SAINT HILARY of POITIERS (c.313-368), bishop and Doctor of the Church
Today, the Church honors Saint Hilary of Poitiers, a fourth-century philosopher turned bishop, whose studies made him a champion of orthodox Trinitarian theology during one of the most difficult periods of Church history.
Little is known about Saint Hilary’s life before he became a bishop. What historians do know about him is derived mostly from personal details contained within his extensive theological works. Those remarks indicate that Hilary was born about the year 313 to a pagan family in the city of Poitiers in the western-central region of France.
Hilary himself grew up apparently without any significant Christian influence, but received an otherwise comprehensive education in the Latin and Greek classics. Not unusual for his era, he rigorously studied both Greek philosophy and the Bible. Like many other early Church Fathers, he came to accept the truths contained within the Bible by recognizing its compatibility with philosophy and the sciences.
This was a gradual process for him, however, and it was not until the year 345 – by which time he was already married and had a daughter – that Hilary committed himself to full membership in the Catholic Church by receiving Baptism with the rest of his family. His rise within the Church, however, was not gradual at all; around 353, the people of Poitiers called for him to be made their bishop.
Hilary’s election as the bishop of Poitiers coincided with the second wave of the Church’s first great doctrinal controversy, in which he would play a significant role. Although the Council of Nicea in 325 had confirmed the Church’s rejection of Arianism – a heresy which claimed Jesus was only human, not Divine – powerful forces within both the Church and the empire clung to this heretical thinking.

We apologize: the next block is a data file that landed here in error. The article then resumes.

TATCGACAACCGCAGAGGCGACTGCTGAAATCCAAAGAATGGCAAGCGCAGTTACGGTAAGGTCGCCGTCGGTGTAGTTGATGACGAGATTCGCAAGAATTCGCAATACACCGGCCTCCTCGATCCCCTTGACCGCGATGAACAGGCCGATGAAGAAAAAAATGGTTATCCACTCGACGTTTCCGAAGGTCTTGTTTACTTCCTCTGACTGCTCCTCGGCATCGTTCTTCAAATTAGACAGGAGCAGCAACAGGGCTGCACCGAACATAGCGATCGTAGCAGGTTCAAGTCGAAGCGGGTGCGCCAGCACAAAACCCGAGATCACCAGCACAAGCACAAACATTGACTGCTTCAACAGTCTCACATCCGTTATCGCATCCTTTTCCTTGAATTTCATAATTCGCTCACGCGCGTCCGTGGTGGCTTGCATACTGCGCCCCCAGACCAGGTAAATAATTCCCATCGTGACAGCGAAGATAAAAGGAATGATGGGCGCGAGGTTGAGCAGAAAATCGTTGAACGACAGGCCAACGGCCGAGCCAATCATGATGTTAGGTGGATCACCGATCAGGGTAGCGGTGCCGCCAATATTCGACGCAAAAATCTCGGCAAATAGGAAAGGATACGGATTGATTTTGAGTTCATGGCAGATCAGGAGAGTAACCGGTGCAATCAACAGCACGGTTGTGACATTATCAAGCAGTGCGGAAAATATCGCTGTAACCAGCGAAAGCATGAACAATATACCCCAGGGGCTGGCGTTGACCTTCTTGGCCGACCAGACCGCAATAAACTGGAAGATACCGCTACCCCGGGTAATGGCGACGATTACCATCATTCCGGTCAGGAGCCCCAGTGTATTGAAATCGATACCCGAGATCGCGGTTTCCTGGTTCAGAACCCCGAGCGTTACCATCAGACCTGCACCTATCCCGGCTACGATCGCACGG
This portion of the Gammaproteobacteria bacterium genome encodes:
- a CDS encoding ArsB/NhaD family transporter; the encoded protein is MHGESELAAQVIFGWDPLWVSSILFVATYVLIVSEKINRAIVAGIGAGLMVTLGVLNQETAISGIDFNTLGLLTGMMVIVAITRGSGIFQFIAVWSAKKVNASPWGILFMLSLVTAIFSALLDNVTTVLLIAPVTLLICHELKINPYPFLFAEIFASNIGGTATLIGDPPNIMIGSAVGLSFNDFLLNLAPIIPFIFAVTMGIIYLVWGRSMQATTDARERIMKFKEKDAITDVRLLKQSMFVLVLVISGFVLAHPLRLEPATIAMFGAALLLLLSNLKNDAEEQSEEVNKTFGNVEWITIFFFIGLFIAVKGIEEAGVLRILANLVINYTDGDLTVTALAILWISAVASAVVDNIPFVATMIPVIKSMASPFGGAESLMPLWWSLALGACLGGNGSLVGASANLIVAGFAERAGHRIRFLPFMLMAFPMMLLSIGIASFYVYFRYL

Only a few years after his election to the Episcopal rank, Bishop Hilary found himself virtually alone in defending Jesus’ Divine Nature before a hostile crowd of bishops in the southern French region of Gaul. The bishops appealed to Emperor Constantius II, who favored a modified version of Arianism and declared Hilary exiled from Gaul. While in exile, Hilary wrote his most important work, “On the Trinity”, showing the Bible’s consistent witness to the central mystery of the Christian faith.
Hilary even traveled to Constantinople, during his exile, to explain to the city’s bishops why their emperor was not orthodox. After the death of Constantius II in 361, Hilary was able to return to his diocese at Poitiers. Once exiled for opposing Arianism in Gaul, he lived to see it condemned in the local Church after his return.
Saint Hilary died from natural causes in Poitiers on January 13, 368, after having passed on his teachings and way of life to a number of students, including Saint Martin of Tours.
Long regarded and celebrated as a saint within the Church, Saint Hilary was also declared a Doctor of the Church in 1851 by Blessed Pope Pius IX.
We commemorate his feastday on January 13.
(From catholicnewsagency.com, saints.sqpn.com, americancatholic.org, catholicculture.org and newadvent.org)
(The following prayer is from the Roman Breviary from the Proper for Saint Hilary)
“All-powerful God, as Saint Hilary defended the Divinity of Christ Your Son, give us a deeper understanding of this mystery and help us to profess it in all truth.
“Grant this through our Lord Jesus Christ, Your Son, who lives and reigns with You in the unity of the Holy Spirit, one God, for ever and ever. Amen.”